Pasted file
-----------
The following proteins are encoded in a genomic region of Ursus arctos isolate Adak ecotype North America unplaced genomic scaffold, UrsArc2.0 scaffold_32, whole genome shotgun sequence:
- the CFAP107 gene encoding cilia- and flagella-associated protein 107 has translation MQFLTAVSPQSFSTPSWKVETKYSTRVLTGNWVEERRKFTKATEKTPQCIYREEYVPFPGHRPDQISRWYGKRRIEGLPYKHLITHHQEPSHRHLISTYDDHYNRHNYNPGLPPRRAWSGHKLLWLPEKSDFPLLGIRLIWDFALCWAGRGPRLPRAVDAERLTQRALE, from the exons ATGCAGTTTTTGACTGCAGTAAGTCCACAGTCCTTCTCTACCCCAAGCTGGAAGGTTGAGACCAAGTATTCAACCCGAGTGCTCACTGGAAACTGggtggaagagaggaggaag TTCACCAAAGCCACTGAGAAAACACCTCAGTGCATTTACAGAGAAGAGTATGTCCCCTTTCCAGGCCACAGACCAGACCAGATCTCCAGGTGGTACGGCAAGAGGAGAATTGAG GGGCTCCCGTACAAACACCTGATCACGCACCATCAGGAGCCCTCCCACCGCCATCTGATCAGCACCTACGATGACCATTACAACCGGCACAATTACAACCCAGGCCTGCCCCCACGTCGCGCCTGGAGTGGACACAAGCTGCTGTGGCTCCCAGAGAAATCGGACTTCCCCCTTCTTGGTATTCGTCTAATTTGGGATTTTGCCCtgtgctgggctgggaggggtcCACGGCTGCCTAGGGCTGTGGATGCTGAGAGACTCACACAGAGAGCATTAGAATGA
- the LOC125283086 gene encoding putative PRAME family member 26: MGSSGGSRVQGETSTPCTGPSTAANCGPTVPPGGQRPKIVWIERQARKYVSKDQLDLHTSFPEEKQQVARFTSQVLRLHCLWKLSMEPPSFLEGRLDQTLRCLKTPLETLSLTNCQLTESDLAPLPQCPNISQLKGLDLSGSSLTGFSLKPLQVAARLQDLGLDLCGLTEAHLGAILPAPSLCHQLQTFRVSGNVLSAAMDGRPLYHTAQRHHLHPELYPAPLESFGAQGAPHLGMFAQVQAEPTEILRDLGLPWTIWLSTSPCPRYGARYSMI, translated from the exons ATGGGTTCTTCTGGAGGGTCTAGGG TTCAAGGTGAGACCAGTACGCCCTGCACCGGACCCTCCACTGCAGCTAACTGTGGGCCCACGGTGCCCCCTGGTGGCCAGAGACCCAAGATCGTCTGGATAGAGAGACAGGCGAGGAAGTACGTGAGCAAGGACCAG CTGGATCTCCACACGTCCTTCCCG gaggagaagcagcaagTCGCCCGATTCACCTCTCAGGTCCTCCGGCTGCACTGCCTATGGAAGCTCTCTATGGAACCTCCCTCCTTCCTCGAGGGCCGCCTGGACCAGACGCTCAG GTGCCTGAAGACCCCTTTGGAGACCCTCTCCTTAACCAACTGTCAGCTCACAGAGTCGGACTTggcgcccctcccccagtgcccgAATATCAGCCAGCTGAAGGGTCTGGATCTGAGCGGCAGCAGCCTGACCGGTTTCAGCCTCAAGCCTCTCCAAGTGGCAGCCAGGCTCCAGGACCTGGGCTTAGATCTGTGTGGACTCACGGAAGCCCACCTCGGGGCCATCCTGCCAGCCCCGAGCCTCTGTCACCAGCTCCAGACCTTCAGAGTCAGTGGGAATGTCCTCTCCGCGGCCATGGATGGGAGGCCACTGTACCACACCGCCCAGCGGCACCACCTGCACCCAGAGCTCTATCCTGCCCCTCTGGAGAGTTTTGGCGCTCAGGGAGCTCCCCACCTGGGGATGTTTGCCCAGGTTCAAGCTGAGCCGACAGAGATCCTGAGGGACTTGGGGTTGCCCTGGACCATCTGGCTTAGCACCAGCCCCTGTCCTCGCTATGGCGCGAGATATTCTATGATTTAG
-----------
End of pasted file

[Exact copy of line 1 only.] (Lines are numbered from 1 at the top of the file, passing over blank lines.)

The following proteins are encoded in a genomic region of Ursus arctos isolate Adak ecotype North America unplaced genomic scaffold, UrsArc2.0 scaffold_32, whole genome shotgun sequence: